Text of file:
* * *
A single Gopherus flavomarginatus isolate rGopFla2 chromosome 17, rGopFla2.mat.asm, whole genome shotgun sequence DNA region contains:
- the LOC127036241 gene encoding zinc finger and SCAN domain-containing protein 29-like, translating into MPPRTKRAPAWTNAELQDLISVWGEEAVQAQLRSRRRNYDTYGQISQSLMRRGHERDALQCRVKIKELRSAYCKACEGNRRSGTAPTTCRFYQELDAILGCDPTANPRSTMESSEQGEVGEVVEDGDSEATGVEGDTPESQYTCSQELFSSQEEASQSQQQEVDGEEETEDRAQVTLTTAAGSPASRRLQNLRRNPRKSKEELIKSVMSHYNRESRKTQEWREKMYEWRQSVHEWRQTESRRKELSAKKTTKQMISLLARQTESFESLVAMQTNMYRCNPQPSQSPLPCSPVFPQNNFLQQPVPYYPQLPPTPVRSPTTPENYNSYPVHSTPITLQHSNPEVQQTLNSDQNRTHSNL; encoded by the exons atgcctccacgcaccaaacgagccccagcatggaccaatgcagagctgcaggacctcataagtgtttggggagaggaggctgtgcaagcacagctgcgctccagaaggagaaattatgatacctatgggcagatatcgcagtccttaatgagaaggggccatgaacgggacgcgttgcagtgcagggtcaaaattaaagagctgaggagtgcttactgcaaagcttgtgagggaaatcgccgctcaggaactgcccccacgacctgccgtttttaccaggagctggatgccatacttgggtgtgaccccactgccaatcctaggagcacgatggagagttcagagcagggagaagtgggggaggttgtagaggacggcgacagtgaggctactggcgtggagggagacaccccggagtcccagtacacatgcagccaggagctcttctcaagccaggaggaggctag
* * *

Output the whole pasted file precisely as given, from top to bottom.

A single Gopherus flavomarginatus isolate rGopFla2 chromosome 17, rGopFla2.mat.asm, whole genome shotgun sequence DNA region contains:
- the LOC127036241 gene encoding zinc finger and SCAN domain-containing protein 29-like, translating into MPPRTKRAPAWTNAELQDLISVWGEEAVQAQLRSRRRNYDTYGQISQSLMRRGHERDALQCRVKIKELRSAYCKACEGNRRSGTAPTTCRFYQELDAILGCDPTANPRSTMESSEQGEVGEVVEDGDSEATGVEGDTPESQYTCSQELFSSQEEASQSQQQEVDGEEETEDRAQVTLTTAAGSPASRRLQNLRRNPRKSKEELIKSVMSHYNRESRKTQEWREKMYEWRQSVHEWRQTESRRKELSAKKTTKQMISLLARQTESFESLVAMQTNMYRCNPQPSQSPLPCSPVFPQNNFLQQPVPYYPQLPPTPVRSPTTPENYNSYPVHSTPITLQHSNPEVQQTLNSDQNRTHSNL; encoded by the exons atgcctccacgcaccaaacgagccccagcatggaccaatgcagagctgcaggacctcataagtgtttggggagaggaggctgtgcaagcacagctgcgctccagaaggagaaattatgatacctatgggcagatatcgcagtccttaatgagaaggggccatgaacgggacgcgttgcagtgcagggtcaaaattaaagagctgaggagtgcttactgcaaagcttgtgagggaaatcgccgctcaggaactgcccccacgacctgccgtttttaccaggagctggatgccatacttgggtgtgaccccactgccaatcctaggagcacgatggagagttcagagcagggagaagtgggggaggttgtagaggacggcgacagtgaggctactggcgtggagggagacaccccggagtcccagtacacatgcagccaggagctcttctcaagccaggaggaggctag